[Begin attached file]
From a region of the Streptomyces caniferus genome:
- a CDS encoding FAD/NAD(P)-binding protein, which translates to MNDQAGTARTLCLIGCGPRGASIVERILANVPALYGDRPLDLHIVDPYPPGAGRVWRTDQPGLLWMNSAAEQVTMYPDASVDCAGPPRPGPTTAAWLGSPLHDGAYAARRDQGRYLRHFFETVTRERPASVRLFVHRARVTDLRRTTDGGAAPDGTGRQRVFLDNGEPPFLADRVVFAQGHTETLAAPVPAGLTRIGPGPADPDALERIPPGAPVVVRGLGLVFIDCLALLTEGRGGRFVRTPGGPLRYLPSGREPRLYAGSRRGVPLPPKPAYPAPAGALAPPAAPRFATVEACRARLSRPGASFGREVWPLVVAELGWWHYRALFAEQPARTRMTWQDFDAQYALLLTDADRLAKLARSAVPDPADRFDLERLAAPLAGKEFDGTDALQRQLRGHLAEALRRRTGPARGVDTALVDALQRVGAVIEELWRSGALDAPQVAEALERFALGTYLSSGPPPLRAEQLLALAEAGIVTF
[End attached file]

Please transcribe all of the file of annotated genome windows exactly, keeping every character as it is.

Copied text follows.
From a region of the Streptomyces caniferus genome:
- a CDS encoding FAD/NAD(P)-binding protein, which translates to MNDQAGTARTLCLIGCGPRGASIVERILANVPALYGDRPLDLHIVDPYPPGAGRVWRTDQPGLLWMNSAAEQVTMYPDASVDCAGPPRPGPTTAAWLGSPLHDGAYAARRDQGRYLRHFFETVTRERPASVRLFVHRARVTDLRRTTDGGAAPDGTGRQRVFLDNGEPPFLADRVVFAQGHTETLAAPVPAGLTRIGPGPADPDALERIPPGAPVVVRGLGLVFIDCLALLTEGRGGRFVRTPGGPLRYLPSGREPRLYAGSRRGVPLPPKPAYPAPAGALAPPAAPRFATVEACRARLSRPGASFGREVWPLVVAELGWWHYRALFAEQPARTRMTWQDFDAQYALLLTDADRLAKLARSAVPDPADRFDLERLAAPLAGKEFDGTDALQRQLRGHLAEALRRRTGPARGVDTALVDALQRVGAVIEELWRSGALDAPQVAEALERFALGTYLSSGPPPLRAEQLLALAEAGIVTF